4. Now you would like to change the permissions of the script files but first you need to know that this is place where people often make mistakes and fail in installing scripts. You should be clear about chmod(changing mode or permission), so don't skip this area. File permissions allow read, write, and execute access to users based on their user identification (also known as uid), and their membership to certain groups. You can use the command: chmod to change a file's permissions. Here is an example:

chmod 755 form.cgi

Chmod is a UNIX command which changes the security settings for a particular file, giving users and groups permission to read, write, and/or execute certain files.

For the script files, you need to make them executable. The code for that is 755. You only need to do this once. When you FTP the file again, it will overwrite the old file but the permissions will stay the same. Also note that some FTP software (like WS_FTP) have a builtin option to let you change the permissions without having to telnet to the server.

Your server however has to support that feature. If you are interested in setting permissions from your FTP program, keep reading this section for more information on exactly what the permissions numbers (755 or 666) mean; or you can jump ahead to step 5, if you are not curious.

After you chmod the file, type in ls -Ls (that's Ls[space][dash]Ls) and it will show a directory listing. In CoffeeCup Free FTP you can view it by pressing the Refresh button. Notice that next to the .cgi files, there is something that looks like:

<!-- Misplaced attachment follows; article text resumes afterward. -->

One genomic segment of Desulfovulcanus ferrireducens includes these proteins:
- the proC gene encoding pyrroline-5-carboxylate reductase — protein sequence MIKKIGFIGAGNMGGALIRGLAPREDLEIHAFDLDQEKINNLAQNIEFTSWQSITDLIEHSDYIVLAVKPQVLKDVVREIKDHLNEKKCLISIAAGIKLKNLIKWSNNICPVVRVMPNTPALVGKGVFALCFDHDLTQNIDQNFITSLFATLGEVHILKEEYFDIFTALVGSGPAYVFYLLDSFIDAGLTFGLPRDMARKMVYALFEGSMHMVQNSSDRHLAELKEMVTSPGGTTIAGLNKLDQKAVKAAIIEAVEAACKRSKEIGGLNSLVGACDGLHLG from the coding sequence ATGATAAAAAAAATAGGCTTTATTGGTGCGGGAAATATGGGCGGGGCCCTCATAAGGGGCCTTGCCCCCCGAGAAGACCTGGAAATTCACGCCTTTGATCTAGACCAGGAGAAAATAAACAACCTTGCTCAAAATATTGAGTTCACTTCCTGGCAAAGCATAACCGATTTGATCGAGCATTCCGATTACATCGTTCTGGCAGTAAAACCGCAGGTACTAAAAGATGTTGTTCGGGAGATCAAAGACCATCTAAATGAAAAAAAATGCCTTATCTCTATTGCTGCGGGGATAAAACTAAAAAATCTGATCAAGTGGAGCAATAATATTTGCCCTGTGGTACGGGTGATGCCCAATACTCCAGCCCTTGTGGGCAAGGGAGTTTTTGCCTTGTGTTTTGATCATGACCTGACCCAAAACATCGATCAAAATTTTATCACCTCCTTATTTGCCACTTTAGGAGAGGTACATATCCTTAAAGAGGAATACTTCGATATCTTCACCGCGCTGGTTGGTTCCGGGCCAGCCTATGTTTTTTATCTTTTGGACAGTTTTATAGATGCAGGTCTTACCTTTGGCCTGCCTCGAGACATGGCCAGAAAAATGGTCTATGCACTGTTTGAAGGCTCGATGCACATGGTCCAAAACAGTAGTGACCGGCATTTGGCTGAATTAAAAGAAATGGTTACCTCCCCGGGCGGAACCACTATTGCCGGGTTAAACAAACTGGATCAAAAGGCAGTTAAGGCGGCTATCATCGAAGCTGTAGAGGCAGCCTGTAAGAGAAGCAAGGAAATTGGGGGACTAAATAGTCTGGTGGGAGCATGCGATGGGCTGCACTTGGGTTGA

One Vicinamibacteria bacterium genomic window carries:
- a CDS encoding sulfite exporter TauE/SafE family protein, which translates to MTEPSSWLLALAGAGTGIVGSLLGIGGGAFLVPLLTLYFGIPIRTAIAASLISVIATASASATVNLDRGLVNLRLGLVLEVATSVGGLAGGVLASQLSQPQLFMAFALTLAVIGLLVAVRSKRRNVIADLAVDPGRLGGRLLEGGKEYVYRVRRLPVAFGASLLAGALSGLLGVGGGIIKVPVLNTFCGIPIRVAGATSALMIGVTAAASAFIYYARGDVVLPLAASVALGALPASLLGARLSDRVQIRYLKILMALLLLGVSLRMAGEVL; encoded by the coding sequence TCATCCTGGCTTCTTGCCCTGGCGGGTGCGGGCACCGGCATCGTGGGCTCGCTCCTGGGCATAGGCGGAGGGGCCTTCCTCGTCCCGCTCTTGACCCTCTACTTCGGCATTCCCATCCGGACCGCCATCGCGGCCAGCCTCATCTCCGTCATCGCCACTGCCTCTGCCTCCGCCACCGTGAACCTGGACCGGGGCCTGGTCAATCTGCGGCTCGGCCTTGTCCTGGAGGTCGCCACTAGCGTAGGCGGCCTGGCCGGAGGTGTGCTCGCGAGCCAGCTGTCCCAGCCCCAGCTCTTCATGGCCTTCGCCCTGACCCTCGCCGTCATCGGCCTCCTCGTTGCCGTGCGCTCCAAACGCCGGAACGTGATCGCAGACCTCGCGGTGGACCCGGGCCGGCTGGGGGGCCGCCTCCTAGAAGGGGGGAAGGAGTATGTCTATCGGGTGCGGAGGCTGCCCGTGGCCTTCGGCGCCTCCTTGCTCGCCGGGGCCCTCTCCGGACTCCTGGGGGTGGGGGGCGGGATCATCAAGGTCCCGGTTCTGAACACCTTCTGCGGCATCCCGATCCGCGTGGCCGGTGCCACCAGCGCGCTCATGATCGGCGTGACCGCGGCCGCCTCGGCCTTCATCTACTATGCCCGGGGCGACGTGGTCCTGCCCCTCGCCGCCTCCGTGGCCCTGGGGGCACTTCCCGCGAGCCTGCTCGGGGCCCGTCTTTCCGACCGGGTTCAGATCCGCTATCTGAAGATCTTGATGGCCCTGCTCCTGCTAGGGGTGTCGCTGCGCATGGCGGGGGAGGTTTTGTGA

- r w x r - x r - x

For our purposes, we can ignore the first symbol. The "r" symbol stands for read. The "w" symbols stand for write. And the "x" symbols stand for execute. Now, the above line of symbols is actually divided into 3 categories. (Ignoring the first symbol as stated above) the first three symbols define the permissions for the file's user (probably you). The second set of three symbols define the permissions for the file's group. (If you and many other employees are working on a web project together, you might be set up on the server as a group so you can edit each other's work). The third set defines the permissions for everyone else ("others" or the "universe"). So by doing chmod 755 filename.cgi, you or your group can read, write, and execute the file. Everyone including the Internet browsers, can read and execute the file.

So what does the number 755 stand for? Notice that this has 3 digits. As you would expect, those 3 digits correspond to the three different sets of permissions (file's owner, file's group, and others). Here are what each individual digit stands for:

1 = - - x
2 = - w -
3 = - w x
4 = r - -
5 = r - x
6 = r w -
7 = r w x

Therefore: 755 = r w x r - x r - x (We don't have to bother about the leading character).

5. After you have the permissions set, jump over to your browser and try to run the script. Your installation help file will tell you which URL you need to open. It could be a .cgi, PL or a .html file.